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Old 02-18-2012, 09:55 AM
 
188 posts, read 1,107,020 times
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We are expecting another baby this summer, and we will need to finish our third floor. Home equity line of credit isn't an option for financing because we've lived in the house for under 4 years. The value of our home is about equal to what we owe on it, thanks to the housing slump. Does anyone have any experience with obtaining a private loan for a home addition/construction? I'm sure there won't be many lenders to choose from. I'm interested in hearing if anyone has worked with a local lender.
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Old 02-18-2012, 02:18 PM
 
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Some banks have construction to perm loans where you don't need any equity to pay for the improvements/additions. You'll need to get an estimate from a builder you trust to do the work and then the loan will be based on what the house appraises for in as-completed condition. Of course, you have to stay under 80% loan to value.

The caveat with these type of loans is the banks want to see something substantial that adds real value to a home. Adding heated square feet is a big plus.

My wife and I just went through this process and closed on the loan last week, should break ground in a couple weeks. We are adding 1,200 sf in addition to many improvements. If you need a reference for a local loan officer, send me a PM.
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Old 02-18-2012, 03:07 PM
 
Location: Holly Springs
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Try a credit union. I know SECU has loans like this that might work if you are a member there.
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Old 02-18-2012, 09:13 PM
 
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Quote:
Originally Posted by pfish923 View Post
Try a credit union. I know SECU has loans like this that might work if you are a member there.
The credit union wasn't very competitive in this area as far as rates go. The only thing they offer that a lot of other banks don't is up to 90% financing. Their rate for this was over 6% recently though. I locked in at 3.5% for my mortgage with a different bank.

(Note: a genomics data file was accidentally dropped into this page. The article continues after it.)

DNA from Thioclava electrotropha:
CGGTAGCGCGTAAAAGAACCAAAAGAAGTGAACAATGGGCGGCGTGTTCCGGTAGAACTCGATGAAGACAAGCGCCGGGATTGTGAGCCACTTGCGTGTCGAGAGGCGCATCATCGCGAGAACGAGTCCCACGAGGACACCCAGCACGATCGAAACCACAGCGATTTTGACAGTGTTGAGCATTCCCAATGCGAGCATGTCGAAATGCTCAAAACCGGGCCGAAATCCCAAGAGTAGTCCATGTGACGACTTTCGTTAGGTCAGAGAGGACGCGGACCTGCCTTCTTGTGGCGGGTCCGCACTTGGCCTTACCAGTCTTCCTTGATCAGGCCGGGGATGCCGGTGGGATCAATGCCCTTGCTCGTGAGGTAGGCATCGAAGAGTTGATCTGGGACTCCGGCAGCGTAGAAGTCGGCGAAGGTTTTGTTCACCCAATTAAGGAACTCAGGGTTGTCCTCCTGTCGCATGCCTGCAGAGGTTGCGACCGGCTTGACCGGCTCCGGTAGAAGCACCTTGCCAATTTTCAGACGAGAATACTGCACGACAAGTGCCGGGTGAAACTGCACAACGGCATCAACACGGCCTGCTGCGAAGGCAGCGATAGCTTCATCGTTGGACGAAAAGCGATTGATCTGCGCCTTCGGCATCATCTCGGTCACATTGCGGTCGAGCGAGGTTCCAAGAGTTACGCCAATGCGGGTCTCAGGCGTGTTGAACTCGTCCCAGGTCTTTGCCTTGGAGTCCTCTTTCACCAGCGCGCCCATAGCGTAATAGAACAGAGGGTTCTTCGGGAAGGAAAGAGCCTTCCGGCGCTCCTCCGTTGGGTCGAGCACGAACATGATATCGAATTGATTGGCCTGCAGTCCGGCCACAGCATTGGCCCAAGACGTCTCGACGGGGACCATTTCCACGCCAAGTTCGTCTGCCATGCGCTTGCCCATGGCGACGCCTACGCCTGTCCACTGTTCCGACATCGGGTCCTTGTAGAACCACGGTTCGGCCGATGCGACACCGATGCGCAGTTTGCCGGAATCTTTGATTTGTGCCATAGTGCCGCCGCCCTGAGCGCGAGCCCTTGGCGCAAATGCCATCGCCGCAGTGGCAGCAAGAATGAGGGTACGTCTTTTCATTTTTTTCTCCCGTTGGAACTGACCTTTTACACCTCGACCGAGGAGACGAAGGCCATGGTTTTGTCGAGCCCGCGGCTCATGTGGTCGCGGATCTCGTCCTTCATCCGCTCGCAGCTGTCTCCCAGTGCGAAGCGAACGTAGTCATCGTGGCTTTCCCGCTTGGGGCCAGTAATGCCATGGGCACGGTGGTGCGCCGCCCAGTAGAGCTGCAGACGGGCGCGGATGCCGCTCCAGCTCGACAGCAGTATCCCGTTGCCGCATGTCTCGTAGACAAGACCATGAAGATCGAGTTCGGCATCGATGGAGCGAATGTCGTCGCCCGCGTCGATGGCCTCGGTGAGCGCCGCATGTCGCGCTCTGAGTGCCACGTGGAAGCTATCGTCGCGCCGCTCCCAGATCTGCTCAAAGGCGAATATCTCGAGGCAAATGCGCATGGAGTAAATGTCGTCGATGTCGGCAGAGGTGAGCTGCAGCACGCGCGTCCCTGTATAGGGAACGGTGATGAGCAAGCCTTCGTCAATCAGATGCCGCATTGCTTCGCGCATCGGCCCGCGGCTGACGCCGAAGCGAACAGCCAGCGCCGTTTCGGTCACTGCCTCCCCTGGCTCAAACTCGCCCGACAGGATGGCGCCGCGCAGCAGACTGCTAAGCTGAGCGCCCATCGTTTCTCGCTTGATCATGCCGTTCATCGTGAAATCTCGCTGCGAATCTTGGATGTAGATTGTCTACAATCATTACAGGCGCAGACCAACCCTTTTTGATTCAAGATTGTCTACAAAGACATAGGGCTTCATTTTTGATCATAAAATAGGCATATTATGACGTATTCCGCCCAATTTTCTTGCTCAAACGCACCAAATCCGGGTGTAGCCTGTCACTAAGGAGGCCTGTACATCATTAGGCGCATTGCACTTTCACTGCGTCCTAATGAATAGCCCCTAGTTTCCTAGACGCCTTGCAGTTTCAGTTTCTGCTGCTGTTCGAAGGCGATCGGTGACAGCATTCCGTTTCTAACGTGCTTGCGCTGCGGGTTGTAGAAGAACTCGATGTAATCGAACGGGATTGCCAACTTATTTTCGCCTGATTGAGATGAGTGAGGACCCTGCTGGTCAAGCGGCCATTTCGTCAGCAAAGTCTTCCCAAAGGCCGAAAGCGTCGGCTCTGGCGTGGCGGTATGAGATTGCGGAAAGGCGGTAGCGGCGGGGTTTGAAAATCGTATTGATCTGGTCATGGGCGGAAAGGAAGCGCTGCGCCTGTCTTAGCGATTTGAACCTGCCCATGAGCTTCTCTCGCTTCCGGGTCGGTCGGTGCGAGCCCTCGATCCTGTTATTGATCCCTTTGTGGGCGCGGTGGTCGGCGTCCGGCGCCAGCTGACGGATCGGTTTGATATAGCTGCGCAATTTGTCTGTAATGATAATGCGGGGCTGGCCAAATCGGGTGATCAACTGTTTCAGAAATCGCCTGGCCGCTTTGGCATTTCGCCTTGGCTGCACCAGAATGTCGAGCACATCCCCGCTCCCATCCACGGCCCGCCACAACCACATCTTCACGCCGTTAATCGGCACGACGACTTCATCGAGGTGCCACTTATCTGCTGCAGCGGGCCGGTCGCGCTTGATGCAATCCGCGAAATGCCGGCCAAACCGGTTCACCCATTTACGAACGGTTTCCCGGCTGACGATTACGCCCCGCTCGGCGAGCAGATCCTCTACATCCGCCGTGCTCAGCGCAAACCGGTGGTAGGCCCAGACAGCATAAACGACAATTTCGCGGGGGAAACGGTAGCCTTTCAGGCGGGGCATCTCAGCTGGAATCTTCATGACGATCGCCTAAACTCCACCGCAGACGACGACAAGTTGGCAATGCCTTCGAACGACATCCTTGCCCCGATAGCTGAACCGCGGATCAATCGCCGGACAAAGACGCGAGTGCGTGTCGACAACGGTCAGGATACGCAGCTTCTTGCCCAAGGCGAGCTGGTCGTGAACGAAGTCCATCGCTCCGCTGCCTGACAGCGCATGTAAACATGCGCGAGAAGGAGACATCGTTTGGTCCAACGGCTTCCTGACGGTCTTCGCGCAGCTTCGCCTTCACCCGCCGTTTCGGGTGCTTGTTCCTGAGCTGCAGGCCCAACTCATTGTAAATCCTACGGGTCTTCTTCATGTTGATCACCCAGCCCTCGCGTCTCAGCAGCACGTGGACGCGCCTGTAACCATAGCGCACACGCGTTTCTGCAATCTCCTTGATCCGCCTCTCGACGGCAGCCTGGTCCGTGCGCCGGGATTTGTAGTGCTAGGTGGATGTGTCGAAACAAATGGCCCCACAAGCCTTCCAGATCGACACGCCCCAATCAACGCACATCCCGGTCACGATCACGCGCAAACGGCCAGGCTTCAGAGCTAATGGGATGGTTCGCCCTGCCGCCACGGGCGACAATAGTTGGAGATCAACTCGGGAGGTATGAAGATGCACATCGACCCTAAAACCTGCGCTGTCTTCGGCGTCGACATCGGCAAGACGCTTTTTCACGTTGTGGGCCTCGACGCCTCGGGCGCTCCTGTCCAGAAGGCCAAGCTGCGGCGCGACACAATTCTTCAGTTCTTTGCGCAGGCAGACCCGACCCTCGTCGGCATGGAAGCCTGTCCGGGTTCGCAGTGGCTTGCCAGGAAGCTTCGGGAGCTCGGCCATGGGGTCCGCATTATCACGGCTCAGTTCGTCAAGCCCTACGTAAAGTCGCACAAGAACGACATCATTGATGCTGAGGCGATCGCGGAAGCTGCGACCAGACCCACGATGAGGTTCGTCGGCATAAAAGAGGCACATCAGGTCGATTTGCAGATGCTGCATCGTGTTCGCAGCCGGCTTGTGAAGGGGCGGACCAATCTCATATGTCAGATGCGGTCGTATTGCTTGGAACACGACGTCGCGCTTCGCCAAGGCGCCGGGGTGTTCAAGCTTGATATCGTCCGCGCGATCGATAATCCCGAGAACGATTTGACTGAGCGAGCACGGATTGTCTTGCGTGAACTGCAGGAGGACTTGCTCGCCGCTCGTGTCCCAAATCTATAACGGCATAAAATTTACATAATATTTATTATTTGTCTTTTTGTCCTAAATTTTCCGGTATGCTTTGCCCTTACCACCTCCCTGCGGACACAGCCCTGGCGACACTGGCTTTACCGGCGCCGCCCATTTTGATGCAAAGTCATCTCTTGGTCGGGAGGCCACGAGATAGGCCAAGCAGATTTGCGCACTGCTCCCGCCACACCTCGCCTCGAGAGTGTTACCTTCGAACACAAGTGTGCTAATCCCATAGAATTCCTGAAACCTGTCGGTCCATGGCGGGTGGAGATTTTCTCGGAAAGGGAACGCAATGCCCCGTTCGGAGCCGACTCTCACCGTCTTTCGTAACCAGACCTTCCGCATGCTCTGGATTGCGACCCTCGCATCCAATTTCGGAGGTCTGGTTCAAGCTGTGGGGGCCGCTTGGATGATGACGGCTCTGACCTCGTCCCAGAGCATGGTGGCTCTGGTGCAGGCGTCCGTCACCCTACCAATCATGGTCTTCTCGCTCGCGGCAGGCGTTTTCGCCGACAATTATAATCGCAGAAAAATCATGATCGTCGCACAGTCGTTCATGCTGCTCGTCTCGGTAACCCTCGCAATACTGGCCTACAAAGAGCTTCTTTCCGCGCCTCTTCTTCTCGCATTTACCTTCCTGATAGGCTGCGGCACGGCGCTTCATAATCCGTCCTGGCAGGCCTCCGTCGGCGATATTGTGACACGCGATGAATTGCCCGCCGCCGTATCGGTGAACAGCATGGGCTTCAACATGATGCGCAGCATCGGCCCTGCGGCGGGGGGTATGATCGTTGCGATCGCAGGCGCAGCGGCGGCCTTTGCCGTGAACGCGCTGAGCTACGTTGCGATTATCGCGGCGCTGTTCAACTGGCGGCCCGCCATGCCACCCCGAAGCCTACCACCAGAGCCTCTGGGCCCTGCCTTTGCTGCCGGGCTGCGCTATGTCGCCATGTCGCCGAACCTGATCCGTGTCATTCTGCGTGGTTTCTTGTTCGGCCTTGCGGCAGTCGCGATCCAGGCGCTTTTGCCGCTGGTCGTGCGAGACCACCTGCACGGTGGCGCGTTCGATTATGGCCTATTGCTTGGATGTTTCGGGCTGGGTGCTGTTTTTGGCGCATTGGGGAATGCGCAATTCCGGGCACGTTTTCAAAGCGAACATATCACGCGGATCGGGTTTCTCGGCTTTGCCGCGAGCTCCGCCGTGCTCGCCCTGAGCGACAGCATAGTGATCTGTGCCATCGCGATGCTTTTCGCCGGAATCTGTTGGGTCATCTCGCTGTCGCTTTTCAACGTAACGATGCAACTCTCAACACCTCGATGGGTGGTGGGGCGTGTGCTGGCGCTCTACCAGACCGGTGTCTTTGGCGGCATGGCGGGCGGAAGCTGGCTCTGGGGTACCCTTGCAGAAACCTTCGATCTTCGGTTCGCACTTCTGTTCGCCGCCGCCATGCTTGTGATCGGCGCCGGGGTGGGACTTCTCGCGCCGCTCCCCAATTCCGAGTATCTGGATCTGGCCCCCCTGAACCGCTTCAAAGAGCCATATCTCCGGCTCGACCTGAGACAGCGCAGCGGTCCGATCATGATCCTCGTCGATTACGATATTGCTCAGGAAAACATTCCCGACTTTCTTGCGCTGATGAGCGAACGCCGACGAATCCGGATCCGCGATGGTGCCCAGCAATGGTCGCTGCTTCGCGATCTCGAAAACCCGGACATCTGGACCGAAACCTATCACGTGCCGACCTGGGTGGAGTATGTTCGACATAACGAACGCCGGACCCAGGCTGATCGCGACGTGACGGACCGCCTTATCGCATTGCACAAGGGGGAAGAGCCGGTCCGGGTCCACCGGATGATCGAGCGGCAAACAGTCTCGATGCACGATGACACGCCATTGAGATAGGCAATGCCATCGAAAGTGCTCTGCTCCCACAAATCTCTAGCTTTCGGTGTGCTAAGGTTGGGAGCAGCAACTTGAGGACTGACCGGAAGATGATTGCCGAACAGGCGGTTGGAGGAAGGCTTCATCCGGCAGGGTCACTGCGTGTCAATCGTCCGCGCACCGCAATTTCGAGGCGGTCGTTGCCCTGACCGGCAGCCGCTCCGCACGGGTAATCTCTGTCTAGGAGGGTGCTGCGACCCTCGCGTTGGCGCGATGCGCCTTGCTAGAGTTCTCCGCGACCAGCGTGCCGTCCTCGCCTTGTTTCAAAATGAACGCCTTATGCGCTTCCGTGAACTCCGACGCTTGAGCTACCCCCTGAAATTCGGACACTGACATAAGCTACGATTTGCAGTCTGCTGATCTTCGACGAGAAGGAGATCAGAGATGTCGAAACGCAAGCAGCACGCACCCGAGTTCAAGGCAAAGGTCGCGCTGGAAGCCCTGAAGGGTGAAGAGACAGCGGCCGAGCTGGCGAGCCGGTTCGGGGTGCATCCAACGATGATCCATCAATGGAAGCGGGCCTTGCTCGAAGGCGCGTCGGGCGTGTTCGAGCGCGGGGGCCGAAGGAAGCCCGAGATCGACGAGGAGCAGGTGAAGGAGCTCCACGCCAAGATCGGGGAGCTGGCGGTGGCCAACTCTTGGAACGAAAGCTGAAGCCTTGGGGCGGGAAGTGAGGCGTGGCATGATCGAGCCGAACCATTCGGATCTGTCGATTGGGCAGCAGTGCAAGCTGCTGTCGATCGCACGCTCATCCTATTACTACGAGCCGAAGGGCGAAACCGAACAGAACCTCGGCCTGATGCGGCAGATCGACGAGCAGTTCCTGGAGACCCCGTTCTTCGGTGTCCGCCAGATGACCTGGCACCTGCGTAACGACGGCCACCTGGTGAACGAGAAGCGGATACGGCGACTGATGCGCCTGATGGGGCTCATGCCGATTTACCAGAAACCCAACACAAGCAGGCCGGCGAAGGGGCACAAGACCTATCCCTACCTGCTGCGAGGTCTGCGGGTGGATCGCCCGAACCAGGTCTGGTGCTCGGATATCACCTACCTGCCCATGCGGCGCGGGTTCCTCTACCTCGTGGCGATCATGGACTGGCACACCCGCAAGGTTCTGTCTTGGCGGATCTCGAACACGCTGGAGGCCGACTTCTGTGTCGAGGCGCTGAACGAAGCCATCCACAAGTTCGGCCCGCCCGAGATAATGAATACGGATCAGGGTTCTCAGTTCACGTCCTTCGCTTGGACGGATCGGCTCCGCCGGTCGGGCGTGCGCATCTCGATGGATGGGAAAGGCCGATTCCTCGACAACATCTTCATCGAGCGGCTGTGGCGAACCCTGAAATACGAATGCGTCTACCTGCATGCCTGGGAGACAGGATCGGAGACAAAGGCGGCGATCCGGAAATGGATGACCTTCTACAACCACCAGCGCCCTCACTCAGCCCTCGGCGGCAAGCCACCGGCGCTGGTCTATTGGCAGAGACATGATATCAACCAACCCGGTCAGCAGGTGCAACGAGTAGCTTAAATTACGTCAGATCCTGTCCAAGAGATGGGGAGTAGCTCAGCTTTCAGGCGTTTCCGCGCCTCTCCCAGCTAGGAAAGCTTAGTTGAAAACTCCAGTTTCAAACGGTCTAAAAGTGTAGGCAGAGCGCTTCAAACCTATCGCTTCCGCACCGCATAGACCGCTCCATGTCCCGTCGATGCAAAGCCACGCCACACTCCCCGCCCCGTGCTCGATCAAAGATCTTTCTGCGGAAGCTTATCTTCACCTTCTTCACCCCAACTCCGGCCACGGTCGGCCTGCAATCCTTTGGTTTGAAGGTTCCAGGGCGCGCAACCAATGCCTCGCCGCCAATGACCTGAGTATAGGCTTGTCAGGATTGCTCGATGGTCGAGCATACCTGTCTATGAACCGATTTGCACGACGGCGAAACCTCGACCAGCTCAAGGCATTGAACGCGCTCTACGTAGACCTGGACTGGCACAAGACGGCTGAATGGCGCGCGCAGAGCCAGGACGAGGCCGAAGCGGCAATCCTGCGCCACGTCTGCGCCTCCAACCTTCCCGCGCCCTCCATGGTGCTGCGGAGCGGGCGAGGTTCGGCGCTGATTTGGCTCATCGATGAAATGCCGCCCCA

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Old 02-19-2012, 01:22 PM
 
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I'm confused...who were you trying to get a home equity loan from? Your current lender?

I owned my last home for exactly 4 years. My mortgage was at wells fargo, yet my local bank was constantly bugging me to take out a home equity line. Many other banks advertise the same. they didn't care how long I owned the home.

When I moved here, I had to close on my Raleigh home before my NY home closed. I was able to do that by opening up a Home equity line at a bank where I had no previous relationship (first citizens). Even though I paid it off in full when the NY home closed, that Home equity line is always available for me to tap.

That said, i would be very very wary of expecting to get a return for your investment of more than 75% on that addition...especially since your home is already devaluing.
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Old 02-19-2012, 02:53 PM
 
Location: Raleigh NC
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the time you've been in the home doesn't matter, past 1 year. The value of your home now, and the value after the additional space, is what matters.
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Old 02-19-2012, 10:44 PM
 
188 posts, read 1,107,020 times
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We haven't visited any lenders yet. Just doing research online with local banks. There is no equity in the home currently for us to tap into. Our home has not appreciated. We bought the house in Aug of 2008, right before the market tanked. We owe *maybe* what it's currently worth. There aren't any comps in the neighborhood, so it's really hard to guess at the value. I don't exactly trust Zillow's estimate. I am assuming that we will have to do a personal loan vs a line of credit.
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Old 02-20-2012, 08:32 AM
 
812 posts, read 2,325,768 times
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When I first contacted the bank about my home expansion/improvement project, just based on neighborhood comps we were nowhere near where the value needed to be. It was recommended to hire an appraiser to know for sure. So, we had to pay $400 just to figure out if we were going to be in the ballpark for a construction to perm loan. Ended up being $25k higher in value than we needed. The bank-ordered appraisal was a little less, but still where we needed it to be, so it worked out.

You might end up having to do something like this if there are no good comps close by. Both of the appraisals done on our place (in as-completed condition.) had comps farther out, but the appraisers felt comfortable with them and the bank-ordered one passed through underwriting with no trouble at all.
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